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Four days of Hitchcock: Day Three Psycho

Psycho was the movie that made Alfred Hitchcock incredibly rich. He basically owned this movie – it was his idea and he produced it with his own money. He also ended up owning a good share of Universal because he sold the rights to Psycho to Universal for shares of the company. After this movie he had reached the enviable position of being able to likely make any film he wanted to. Part of the reason that Psycho is in black and white is because Hitchcock couldn’t get the money that would have allowed him to do the expensive color editing. In addition, to do it on the cheap, he filmed this with the Alfred Hitchcock Presents crew, the crew that did his TV show. His budget was $800,000, and in the United States alone the movie grossed $32 million. Yet with this tight budget Psycho was nominated for four Academy Awards, including Best Director, Best Actress in a Supporting Role, Best Art Direction, and Best Cinematography.1 This film clearly demonstrated the talent – both artistically and practically – of the master of suspense, Alfred Hitchcock.

Psycho was the first of a number of movies that created a character based on the serial killer Ed Gain, “a notorious killer and grave robber… (who also) inspired the creation of … Jame Gumb ('The Silence of the Lambs') and Leatherface ('Texas Chainsaw Massacre').” 2 Gain also had an obsessive relationship with his mother. The movie Psycho was based on the 1959 Robert Bloch suspense novel of the same name, highlighting Ed Gain.

The plot in the movie Psycho is another one of the dual plots that Hitchcock really loves, where it starts as one plot and then switches half-way through to another plot. Marion Crane, played by Janet Leigh, is set up to be a justified criminal. The cowboy, the person Marion stole a large sum of money from, is set up as a jerk. She is in love with the cowboy, but he cannot afford to marry her because he still has to pay off the money he owes from his divorce, and that is why she steals it. As luck would have it, the hotel in the California town that she escapes to from Phoenix is run by Norman Bates, played by Anthony Perkins, who for most of the movie appears to just be trying to help his mother. What seems like a friendly family-run hotel turns out to be the scene for Marion’s murder in the famous shower scene, and as the investigation progresses a twisted tale emerges.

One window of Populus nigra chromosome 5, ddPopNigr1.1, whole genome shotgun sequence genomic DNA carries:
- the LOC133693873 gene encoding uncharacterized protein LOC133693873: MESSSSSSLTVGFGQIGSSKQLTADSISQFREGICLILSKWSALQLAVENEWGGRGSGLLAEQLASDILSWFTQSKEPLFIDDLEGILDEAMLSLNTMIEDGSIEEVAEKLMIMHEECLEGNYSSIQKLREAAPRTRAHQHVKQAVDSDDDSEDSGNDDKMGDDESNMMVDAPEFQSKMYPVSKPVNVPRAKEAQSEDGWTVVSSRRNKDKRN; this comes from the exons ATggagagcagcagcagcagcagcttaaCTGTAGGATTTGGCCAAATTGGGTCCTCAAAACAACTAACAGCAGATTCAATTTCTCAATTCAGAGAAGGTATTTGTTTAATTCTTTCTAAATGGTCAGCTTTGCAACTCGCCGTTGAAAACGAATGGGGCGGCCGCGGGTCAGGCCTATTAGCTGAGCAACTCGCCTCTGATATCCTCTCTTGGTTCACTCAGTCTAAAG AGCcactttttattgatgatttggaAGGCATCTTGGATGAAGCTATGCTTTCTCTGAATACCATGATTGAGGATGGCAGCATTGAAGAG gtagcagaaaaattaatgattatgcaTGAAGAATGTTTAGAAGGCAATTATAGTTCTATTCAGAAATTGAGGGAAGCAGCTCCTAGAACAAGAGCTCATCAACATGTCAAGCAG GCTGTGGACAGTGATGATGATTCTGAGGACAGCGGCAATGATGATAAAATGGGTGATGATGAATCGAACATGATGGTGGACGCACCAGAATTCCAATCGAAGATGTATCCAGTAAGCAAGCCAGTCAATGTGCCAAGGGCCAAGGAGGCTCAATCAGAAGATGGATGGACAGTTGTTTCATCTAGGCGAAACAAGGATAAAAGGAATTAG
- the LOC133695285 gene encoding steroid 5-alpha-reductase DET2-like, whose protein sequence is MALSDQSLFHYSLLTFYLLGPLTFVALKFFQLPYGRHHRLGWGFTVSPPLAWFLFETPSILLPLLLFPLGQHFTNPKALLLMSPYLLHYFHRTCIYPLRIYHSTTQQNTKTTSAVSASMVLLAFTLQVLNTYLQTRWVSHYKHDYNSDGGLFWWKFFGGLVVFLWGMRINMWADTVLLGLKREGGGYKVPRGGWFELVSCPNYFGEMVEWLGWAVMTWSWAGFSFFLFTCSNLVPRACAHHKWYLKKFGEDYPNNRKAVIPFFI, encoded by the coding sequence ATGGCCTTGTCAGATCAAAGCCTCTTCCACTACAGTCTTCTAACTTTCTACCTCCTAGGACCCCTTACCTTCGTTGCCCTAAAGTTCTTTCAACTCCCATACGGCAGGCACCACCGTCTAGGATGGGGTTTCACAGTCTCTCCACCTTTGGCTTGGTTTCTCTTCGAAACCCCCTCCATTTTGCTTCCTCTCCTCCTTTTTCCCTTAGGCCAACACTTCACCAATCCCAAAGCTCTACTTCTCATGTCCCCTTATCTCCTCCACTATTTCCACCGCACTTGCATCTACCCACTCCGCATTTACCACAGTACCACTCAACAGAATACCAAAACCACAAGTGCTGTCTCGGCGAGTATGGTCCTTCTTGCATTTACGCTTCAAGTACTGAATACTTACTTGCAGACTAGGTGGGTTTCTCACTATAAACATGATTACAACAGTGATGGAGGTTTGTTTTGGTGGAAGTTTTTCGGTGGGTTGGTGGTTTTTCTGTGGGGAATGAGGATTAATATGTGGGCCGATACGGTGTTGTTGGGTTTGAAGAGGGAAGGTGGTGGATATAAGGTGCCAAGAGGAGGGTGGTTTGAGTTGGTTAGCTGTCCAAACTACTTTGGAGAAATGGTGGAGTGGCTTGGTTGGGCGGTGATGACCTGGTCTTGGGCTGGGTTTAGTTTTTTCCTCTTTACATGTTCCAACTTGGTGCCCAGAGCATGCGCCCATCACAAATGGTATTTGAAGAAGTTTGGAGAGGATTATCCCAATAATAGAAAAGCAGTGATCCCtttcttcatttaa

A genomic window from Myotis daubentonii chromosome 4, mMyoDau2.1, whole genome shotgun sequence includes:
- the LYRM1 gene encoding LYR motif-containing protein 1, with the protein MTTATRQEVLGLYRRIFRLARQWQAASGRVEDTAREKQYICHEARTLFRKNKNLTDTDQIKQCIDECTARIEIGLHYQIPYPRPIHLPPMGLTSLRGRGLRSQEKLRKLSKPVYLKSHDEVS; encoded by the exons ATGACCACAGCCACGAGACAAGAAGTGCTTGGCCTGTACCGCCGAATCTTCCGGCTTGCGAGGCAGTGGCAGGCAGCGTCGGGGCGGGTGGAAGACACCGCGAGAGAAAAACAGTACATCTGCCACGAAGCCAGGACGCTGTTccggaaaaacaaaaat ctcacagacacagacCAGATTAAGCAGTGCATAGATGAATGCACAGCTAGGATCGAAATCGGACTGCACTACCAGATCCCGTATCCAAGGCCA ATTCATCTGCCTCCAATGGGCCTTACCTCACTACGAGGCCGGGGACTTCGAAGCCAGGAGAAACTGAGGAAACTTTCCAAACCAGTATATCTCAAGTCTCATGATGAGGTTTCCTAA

The filming of Psycho took place between November 11, 1959 and February 1, 1960, and was released on June 16, 1960. The end of the 1950’s in America was a time of prosperity and family building, but it was “also an era of great conflict. For example, the nascent civil rights movement and the crusade against communism at home and abroad exposed the underlying divisions in American society.”3 A good suspense thriller would have played well into this mind set – there were things to worry about, but ultimately everything is resolved and people can go back to living the good life, just as in the movie the murder plot keeps the audience at the edge of their seats, but in the end all is solved and the town is again safe.

Critical acclaim was a mixed bag for the movie. In a review in The New York Times on the day after it was released, the reception seemed to be lukewarm, giving the opinion that “it may be a matter of question whether Mr. Hitchcock's points of psychology, the sort highly favored by Krafft-Ebing, are as reliable as his melodramatic stunts”4 The Academy, however, seemed to be impressed enough to give it four Oscar nominations, including Best Director, Best Actress in a Supporting Role, Best Art Direction, and Best Cinematography. Financially, the film was a resounding success, grossing $32 million dollars on a $800,000 budget film. To recognize its phenomenal financial success, we can compare its numbers to the numbers of the year’s Best Picture, The Apartment, which had a budget of $3 million and grossed $18.6 million.

The greatest appeal in the movie for me was the clever casting that Hitchcock accomplished. Norman in the book Psycho is a fat, grubby, older man. Hitchcock didn’t think that that would work, so he picked Perkins specifically because he was a younger, better looking man who people would have more sympathy with. It seems disappointing that Anthony Perkins did not get a nomination for his role as Norman Bates, as his acting was superb. What is particularly good about Perkin’s acting is that he sounds very realistic in his diction. Comparing Perkins to John Gavin who plays Sam Loomis, Gavin sounds like other ‘30’s actors who say everything straight, whereas Perkin’s acting feels modern. He deliberately pauses and he gets caught up on words more than once. Perkins is part of the first generation of actors that have grown up with films, actors that were movie actors to start with rather than theater actors. He was part of a new breed of actors that wanted to try new things.

The sexual aspect to the film is pulled off in a manner to make it aesthetically pleasing, and there were as well a number of firsts in the movie that opened new ground. The opening scene was brazenly sexual for this time in history. Hitchcock felt though that he could have even gone further.  In his interview with Truffaut, Hitchcock says that he regrets that he didn’t have Leigh go topless for the shower scene. It would not have been really sexual, but he feels that the scene would have worked better. 5 On breaking new ground, this is one of the few Hitchcock movies that mentioned divorce. Also, this is the first time a toilet has been flushed on screen in American main stream cinema history. 6 That was a big shock for Americans. It subtly gives the sense that something is radically going to change. This happens just before Marion steps into the shower. She has just written a note confessing to her theft, but then decides she will not mail it, flushes it down the toilet, and steps into the shower.